Some people are going to be convicted that the pagan origins of the holiday are grounds enough to have nothing to do with it. If that’s how you feel, then giving it up is an act of worship to God, one that hurts no one, but (done in faith) pleases God.
Others are going to be convicted that it’s just a day, like any other except it’s socially acceptable to wear a long silver wig, black trench coat, and carry a fake sword that’s taller than you are. And that’s also done “as unto the Lord” (Col 3:23 and I Cor. 10:31).
My own opinion is that it’s a trivial thing. I don’t think anything is “too small” a matter for God to care about. But I also think there are things that God cares about much more than whether or not you dress up in that Rule 63 Link costume you’ve been secretly working on and eat too much chocolate this October 31st. Basically, be fully convinced in your own conscience. Do it in faith or not at all (Rom. 14:23).
Besides, there’s only one holiday that truly belongs to the devil, and that’s Black Friday. Seriously, celebrating that is just plain evil.
While diving into the uncertain origins of Halloween, I found that there is a lot of theology surrounding this holiday. Some scholars believe that Halloween came from the vigil held by the early church held on the night before All Hallows Day, aptly named All Hallows Eve. Traditions started going around like children going door-to-door collecting cakes in exchange for praying for dead souls. Many of the early Halloween traditions and beliefs involved dead souls getting revenge on enemies while in purgatory by haunting them.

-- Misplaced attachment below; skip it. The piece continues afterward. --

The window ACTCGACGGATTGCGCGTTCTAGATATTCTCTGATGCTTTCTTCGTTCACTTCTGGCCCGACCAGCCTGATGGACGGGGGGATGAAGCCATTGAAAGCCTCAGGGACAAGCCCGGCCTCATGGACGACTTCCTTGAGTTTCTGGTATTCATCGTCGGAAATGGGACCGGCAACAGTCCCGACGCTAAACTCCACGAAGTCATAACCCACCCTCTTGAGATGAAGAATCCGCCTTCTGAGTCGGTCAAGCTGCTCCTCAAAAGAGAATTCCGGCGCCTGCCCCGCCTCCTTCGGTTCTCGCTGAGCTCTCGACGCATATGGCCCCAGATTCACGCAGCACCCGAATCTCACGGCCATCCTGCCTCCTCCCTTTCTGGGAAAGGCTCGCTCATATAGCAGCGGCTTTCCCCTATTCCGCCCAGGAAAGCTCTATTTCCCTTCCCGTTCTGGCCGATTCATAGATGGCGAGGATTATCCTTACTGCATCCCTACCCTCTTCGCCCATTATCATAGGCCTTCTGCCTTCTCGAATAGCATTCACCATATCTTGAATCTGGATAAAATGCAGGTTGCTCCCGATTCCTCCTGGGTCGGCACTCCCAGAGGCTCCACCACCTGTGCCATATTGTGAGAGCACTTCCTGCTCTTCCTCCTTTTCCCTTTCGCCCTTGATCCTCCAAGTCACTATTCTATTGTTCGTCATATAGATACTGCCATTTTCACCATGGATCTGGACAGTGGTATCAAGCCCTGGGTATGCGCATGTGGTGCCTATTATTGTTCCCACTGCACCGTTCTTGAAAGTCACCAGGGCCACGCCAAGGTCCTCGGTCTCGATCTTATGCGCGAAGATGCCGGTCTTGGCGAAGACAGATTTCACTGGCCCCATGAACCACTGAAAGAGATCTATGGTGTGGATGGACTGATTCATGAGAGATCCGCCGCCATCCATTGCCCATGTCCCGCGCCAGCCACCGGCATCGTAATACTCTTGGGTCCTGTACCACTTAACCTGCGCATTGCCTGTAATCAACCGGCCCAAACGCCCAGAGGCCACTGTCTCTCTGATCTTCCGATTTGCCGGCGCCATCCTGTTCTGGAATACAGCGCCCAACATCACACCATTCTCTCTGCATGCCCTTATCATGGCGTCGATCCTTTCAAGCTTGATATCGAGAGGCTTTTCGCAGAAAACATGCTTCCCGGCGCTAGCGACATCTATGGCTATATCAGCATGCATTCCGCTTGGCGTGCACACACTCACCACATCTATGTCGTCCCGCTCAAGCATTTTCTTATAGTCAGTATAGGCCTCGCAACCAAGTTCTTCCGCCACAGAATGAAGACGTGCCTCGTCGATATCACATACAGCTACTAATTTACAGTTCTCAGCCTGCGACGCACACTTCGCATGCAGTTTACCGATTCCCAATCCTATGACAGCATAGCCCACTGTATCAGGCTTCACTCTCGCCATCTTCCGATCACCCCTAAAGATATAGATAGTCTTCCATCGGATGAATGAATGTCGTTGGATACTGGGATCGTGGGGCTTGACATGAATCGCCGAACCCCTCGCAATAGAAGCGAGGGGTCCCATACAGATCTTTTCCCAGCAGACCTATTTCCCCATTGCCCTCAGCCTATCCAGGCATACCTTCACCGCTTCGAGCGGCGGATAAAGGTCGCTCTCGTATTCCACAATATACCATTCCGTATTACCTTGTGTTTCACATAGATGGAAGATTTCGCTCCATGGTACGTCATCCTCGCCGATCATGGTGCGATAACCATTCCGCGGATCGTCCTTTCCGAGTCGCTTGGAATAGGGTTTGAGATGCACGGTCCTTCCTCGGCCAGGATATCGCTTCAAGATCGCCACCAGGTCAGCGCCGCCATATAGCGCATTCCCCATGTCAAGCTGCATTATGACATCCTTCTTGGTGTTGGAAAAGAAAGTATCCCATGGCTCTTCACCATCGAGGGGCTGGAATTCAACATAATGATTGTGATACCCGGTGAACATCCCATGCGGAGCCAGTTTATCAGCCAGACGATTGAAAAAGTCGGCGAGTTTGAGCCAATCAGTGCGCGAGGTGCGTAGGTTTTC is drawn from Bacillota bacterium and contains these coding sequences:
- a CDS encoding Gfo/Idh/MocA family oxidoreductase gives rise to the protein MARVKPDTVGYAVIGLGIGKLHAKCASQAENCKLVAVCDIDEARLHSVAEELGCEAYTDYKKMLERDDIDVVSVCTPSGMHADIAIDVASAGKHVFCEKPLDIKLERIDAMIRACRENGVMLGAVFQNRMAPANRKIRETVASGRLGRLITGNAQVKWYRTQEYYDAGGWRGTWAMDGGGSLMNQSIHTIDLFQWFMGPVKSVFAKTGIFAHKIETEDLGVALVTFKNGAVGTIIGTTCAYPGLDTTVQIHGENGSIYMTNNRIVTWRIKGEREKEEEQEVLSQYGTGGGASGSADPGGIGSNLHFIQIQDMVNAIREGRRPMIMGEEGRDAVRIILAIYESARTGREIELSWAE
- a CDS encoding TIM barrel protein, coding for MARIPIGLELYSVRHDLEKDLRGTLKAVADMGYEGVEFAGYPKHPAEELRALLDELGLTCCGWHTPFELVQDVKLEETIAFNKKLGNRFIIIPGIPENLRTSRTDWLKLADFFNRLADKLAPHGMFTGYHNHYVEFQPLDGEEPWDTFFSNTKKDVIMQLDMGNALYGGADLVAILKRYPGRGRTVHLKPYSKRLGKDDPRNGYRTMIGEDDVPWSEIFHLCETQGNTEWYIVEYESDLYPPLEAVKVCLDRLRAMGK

Do things like that line up with modern protestant Christian beliefs? Of course not. Do I still participate in Halloween festivities? Yes. While I personally don’t go all-out for Halloween, I have kids and they find it fun. I am diligent about not crossing the line into anything demonic or evil on the holiday, as any Christian parent should, and I make sure that it’s about the fun times with friends and family, not the spooks.
Halloween can be evil for anyone that wants to make it such, but in my house, we’ve determined that our hearts are in the right place and it is okay for my kids to harvest candy for me to eat and give to them at a healthy rate.
Of course, this subject boils down to your own convictions. What’s good for you may not be good for someone else and vice versa. Be obedient to God in whatever you do. If He tells you something, do that. Paul writes in Philippians 2:12 and 13 “…continue to work out your salvation with fear and trembling, for it is God who works in you to will and to act in order to fulfill his good purpose.”
I know a lot of people use that scripture as a cop-out, but it’s really saying to walk your own walk, fully obedient in Christ. If you’re communicating with Him and steering from sin, He will give you the discernment and knowledge to make an informed decision on how to walk His path.
Wesley Wood is an aspiring film director. He would love to make GOOD films to help spread God's word and help Christians grow.